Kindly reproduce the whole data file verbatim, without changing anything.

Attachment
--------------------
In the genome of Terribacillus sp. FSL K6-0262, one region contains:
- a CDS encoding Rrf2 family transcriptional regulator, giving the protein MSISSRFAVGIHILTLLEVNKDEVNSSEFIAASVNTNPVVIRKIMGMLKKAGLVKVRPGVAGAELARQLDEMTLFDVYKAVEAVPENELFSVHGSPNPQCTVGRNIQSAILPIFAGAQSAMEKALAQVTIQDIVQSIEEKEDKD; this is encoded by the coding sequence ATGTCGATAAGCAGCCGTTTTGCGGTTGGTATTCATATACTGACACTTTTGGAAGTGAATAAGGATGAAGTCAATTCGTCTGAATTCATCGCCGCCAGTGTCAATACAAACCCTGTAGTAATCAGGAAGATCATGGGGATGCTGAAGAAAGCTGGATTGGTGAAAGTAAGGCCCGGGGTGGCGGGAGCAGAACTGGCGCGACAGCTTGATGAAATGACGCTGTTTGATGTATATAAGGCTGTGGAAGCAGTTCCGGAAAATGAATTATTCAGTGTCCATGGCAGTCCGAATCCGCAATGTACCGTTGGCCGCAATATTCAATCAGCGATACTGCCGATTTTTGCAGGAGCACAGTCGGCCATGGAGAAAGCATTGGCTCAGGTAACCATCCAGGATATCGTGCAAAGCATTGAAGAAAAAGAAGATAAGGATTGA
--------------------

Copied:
In the genome of Terribacillus sp. FSL K6-0262, one region contains:
- a CDS encoding Rrf2 family transcriptional regulator, giving the protein MSISSRFAVGIHILTLLEVNKDEVNSSEFIAASVNTNPVVIRKIMGMLKKAGLVKVRPGVAGAELARQLDEMTLFDVYKAVEAVPENELFSVHGSPNPQCTVGRNIQSAILPIFAGAQSAMEKALAQVTIQDIVQSIEEKEDKD; this is encoded by the coding sequence ATGTCGATAAGCAGCCGTTTTGCGGTTGGTATTCATATACTGACACTTTTGGAAGTGAATAAGGATGAAGTCAATTCGTCTGAATTCATCGCCGCCAGTGTCAATACAAACCCTGTAGTAATCAGGAAGATCATGGGGATGCTGAAGAAAGCTGGATTGGTGAAAGTAAGGCCCGGGGTGGCGGGAGCAGAACTGGCGCGACAGCTTGATGAAATGACGCTGTTTGATGTATATAAGGCTGTGGAAGCAGTTCCGGAAAATGAATTATTCAGTGTCCATGGCAGTCCGAATCCGCAATGTACCGTTGGCCGCAATATTCAATCAGCGATACTGCCGATTTTTGCAGGAGCACAGTCGGCCATGGAGAAAGCATTGGCTCAGGTAACCATCCAGGATATCGTGCAAAGCATTGAAGAAAAAGAAGATAAGGATTGA